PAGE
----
Commemorative Lecture

"Future Challenges for Asian Food and Agricultural Policy"

Picture Per Pinstrup-Andersen

Per Pinstrup-Andersen
  • H.E.Babcock Professor of Food , Nutrition and Public Policy, DNS, Cornell University

A triple burden of malnutrition (hunger, micronutrient deficiencies, and overweight and obesity) is widespread in Asia. Dramatic reductions in the number of undernourished people have been achieved during the last forty years and it appears that the Millennium Development Goal will be achieved by 2015. At the same time, overweight and obesity is increasing at a rapid rate in a number of Asian countries and micronutrient deficiencies are widespread. Rapid economic growth in many parts of Asia is causing significant dietary changes including increases in the demand for livestock products, fruits and vegetables. These dietary changes are accompanied by increasing net imports of a variety of food and feed items in response to an increasing gap between food production and consumption in Asia. Rapid demand increases for meat in East Asia will bring that region up to the same per capita meat consumption as Latin America by 2020. Almost all of the increases in Asian food production will have to come from increasing yields with area expansions accounting for a very small fraction of the production increase. Except for the price of fish, real food prices are expected to continue to decrease between now and 2020, although the decrease will be less than it has been the last twenty years. A number of future policy challenges are facing Asian food and agriculture, including (1) how to sustain a stable supply of food in a deteriorating environmental situation, including water resource issues caused by urbanization and industrialization, and (2) how to rescue those in poverty who rely on subsistence agriculture and who are suffering from starvation.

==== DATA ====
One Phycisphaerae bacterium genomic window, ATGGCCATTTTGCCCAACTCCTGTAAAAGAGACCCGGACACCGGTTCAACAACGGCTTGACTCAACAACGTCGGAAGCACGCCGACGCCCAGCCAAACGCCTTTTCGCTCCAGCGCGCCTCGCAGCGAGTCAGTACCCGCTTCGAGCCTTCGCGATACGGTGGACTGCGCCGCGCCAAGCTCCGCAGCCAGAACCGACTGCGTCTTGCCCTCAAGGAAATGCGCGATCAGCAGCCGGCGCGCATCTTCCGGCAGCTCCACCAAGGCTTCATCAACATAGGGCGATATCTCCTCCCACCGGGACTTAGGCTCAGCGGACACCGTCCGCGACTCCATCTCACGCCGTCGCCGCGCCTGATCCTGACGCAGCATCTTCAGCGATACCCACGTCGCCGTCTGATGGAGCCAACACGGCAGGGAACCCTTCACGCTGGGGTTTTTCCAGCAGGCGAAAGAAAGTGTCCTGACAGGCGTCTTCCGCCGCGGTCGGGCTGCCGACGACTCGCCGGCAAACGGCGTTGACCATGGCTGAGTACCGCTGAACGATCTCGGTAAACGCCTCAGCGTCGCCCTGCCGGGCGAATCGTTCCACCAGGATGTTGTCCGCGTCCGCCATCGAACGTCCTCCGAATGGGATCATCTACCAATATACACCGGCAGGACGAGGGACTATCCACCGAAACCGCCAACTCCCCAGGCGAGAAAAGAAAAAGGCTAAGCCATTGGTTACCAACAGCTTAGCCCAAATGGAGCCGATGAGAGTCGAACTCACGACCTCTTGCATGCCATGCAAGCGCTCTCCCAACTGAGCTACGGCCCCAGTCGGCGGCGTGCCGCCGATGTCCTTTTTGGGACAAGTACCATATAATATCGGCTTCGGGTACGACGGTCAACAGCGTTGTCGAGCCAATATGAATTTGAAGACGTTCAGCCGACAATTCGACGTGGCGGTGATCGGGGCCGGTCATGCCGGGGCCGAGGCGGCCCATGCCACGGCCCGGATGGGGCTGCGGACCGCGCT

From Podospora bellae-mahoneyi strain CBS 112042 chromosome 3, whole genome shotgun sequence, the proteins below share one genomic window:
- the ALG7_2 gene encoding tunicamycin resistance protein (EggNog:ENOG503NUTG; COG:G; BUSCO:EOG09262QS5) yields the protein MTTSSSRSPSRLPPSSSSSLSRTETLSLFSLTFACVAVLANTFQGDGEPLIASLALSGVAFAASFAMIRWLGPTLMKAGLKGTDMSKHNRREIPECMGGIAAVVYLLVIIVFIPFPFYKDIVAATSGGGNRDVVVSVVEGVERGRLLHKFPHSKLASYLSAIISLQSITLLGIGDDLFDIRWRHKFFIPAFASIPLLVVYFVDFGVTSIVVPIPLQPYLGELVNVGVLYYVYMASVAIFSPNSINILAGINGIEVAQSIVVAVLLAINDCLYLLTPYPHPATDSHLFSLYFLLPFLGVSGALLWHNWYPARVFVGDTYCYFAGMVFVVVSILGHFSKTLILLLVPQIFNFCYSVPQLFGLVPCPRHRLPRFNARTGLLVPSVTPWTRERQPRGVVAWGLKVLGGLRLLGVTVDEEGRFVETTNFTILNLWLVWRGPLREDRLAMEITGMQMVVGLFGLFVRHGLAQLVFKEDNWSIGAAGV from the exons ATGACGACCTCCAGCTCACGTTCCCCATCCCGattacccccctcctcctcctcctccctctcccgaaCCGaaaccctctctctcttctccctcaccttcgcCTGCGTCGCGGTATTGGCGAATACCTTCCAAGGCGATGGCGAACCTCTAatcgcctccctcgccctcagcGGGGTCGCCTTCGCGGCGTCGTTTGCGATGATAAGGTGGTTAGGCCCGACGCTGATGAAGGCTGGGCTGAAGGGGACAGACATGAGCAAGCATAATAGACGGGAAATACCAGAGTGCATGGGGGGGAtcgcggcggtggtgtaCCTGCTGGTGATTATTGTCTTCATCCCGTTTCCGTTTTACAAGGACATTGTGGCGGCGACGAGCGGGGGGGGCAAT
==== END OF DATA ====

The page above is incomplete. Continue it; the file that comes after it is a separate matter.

In order to resolve these challenges, a variety of actions are required, including (1) to improve agricultural productivity and boost the quality of agricultural products through science and technology, (2) to not merely manage water resources, but ensure comprehensive management of all natural resources, including land and forestry, and (3) to ensure an export market for people in poverty who rely on the agricultural industry.
In particular, in Japan, the following actions are required: (1) to revise policies such as import tariffs, designed to protect domestic industries, thereby enabling other Asian countries to export agricultural products to Japan, (2) to increase development aid to the agricultural sector in Asia, and (3) to actively advance sharing of science and technology with developing countries.

Andrew Mason is Professor of Economics, University of Hawaii at Manoa and Senior Fellow at the East-West Center, Honolulu, Hawaii. He is a member of the Center for the Economics and Demography of Aging (CEDA) at the University of California, Berkeley and a member of the Harvard Program on the Global Demography of Aging. He was a Visiting Professor, Institut d’Etudes de Politique de Paris in 1998 and a Visiting Scholar at Massachusetts Institute of Technology in 1983-84. He received his Ph.D. from the University of Michigan in 1975.
His most recent books are Sharing the Wealth: Demographic change and economic transfers between generations, Oxford University Press, co-edited with Georges Tapinos, and Population Growth and Economic Development in East Asia: Challenges Met, Opportunities Seized, Stanford University Press.

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